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Doctor fatigue harms patients in a physical sense, according to new Israeli research that found doctors were less likely to prescribe painkillers at night than during the day.
A research team from the Hebrew University of Jerusalem and Hadassah Hospital analyzed 13,482 discharge letters from patients who presented between 2013 and 2020 in emergency rooms in Israel and the United States.
These findings, published Monday in the peer-reviewed journal Proceedings of the National Academy of Sciencesestablish that if patients of a similar age and affected by the same pathology attend the emergency room at night, they are between 20% and 30% less likely to leave the service with a prescription for analgesics than is the case of patients who come during the day.
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The researchers note that these findings underscore that when physicians are fatigued and experience other consequences of night shifts, such as increased stress, patient care suffers. In a large number of the cases examined, doctors contravened the recommendations of the World Health Organization due to their inability to prescribe analgesics.
“We were surprised by what was discovered and until today no data had been collected on the subject,” Dr. Alex Gileles-Hillel, one of the study’s authors, explains to the magazine. israeli times. “The findings are clear: If she can go home during the day with a prescription for pain medication, that’s much less likely to be the case if she goes to the ER at night.”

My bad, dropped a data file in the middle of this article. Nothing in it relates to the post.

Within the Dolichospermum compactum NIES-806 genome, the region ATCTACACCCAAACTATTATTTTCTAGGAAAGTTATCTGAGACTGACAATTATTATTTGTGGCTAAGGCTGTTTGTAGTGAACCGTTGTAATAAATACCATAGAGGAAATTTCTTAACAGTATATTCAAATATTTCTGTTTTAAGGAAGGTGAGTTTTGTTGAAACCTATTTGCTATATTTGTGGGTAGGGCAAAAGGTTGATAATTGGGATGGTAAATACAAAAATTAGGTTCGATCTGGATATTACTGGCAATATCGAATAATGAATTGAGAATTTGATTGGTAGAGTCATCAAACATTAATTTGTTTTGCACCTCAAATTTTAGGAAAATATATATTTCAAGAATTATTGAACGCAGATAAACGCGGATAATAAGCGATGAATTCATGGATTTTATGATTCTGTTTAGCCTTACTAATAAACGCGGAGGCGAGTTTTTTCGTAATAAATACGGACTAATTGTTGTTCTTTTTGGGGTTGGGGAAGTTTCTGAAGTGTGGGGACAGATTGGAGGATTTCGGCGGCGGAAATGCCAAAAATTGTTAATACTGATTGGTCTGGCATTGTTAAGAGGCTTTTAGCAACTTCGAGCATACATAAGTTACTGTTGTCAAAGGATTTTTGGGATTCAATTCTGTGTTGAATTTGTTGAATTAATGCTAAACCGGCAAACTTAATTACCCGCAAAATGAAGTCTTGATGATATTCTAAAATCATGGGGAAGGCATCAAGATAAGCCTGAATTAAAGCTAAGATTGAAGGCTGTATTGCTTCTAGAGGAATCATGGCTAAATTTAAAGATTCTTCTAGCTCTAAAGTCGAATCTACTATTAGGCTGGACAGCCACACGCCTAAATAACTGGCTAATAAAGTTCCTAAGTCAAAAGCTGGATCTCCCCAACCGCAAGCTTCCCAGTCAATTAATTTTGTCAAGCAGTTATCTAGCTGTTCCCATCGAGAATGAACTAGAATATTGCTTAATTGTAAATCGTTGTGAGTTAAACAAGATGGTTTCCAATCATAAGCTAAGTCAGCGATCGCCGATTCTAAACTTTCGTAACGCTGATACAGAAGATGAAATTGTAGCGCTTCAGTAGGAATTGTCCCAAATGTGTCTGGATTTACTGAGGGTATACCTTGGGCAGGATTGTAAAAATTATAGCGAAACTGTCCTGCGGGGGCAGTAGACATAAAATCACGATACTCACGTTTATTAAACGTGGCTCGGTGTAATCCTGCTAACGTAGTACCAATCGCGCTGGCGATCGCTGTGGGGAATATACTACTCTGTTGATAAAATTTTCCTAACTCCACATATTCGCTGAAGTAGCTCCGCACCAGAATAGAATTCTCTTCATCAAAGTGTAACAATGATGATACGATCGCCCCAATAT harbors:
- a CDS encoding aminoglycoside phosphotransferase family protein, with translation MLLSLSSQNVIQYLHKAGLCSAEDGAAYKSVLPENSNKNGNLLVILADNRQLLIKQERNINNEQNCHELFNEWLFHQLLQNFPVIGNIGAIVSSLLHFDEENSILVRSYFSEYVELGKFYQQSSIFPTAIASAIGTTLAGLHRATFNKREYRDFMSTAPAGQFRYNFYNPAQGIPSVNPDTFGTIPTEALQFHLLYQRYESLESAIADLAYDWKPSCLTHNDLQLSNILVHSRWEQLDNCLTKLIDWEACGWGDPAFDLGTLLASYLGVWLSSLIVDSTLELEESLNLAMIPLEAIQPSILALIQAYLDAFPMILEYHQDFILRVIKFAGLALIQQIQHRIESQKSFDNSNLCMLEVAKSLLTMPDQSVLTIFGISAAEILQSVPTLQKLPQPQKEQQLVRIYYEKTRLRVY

“Our hypothesis is that empathy is less strong at night and that doctors’ perception of pain is altered when they are tired,” he suggests.
Dr. Anat Perry, another member of the research team, notes that this trend remains significant even after adjusting for reported pain level, physician and patient profile, type of patient complaint, and other factors .
Perry states that “what we take away is that night shifts are an important source of influence in pain management, a source that was not recognized until now and that emanates from an altered perception of suffering. Even medical experts, who strive to provide the best care for their patients, are susceptible to being influenced by the effects of night shifts. »
In addition to analyzing hospital records and materials, the researchers tested doctors to judge their level of empathy at different times. They were given a series of tasks to complete that were used to determine their level of empathy at the end of a 26-hour shift or the start of their workday. Physicians who had just finished night shifts showed less empathy for pain. For example, when asked to judge a patient’s level of suffering based on a photograph, they always underestimated her suffering compared to the judgment made by the doctors on the day shift.
Gileles-Hillel indicated that the research should give rise to a whole range of works to combat the fatigue of doctors and encourage the use of technologies that help them in decision-making, as well as lead them to take anti-pain into account as response to certain complaints
He explained that the research also underscores the need to look more broadly at the impact of fatigue. “This study is about doctors, but we should also look at the effect of fatigue on interactions in all areas of life, for example, parent-child interactions. Sleep deprivation is a pervasive phenomenon in our society and is therefore an important issue,” she concluded.